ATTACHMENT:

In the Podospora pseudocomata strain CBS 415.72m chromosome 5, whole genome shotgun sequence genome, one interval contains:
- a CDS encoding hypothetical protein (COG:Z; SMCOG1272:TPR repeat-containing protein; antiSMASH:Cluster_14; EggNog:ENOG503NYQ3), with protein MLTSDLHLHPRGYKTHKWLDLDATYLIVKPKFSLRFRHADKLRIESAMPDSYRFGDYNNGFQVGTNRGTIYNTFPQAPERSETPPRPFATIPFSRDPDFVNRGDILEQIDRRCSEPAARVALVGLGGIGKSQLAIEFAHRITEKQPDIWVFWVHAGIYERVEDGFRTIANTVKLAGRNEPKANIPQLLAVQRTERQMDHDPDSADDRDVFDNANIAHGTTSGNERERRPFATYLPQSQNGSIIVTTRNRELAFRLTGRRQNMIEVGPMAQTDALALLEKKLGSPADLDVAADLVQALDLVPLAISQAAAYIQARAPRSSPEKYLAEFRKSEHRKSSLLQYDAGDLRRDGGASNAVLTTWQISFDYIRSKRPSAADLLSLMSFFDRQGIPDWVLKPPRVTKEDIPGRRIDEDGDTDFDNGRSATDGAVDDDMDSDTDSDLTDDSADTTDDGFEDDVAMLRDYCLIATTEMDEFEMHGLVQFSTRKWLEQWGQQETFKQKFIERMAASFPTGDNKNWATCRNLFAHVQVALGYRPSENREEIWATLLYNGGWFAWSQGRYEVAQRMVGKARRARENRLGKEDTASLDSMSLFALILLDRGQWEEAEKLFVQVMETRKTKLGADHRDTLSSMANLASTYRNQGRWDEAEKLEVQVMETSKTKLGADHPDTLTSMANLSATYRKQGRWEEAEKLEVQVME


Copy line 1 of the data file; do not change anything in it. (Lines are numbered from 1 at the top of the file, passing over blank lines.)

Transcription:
In the Podospora pseudocomata strain CBS 415.72m chromosome 5, whole genome shotgun sequence genome, one interval contains: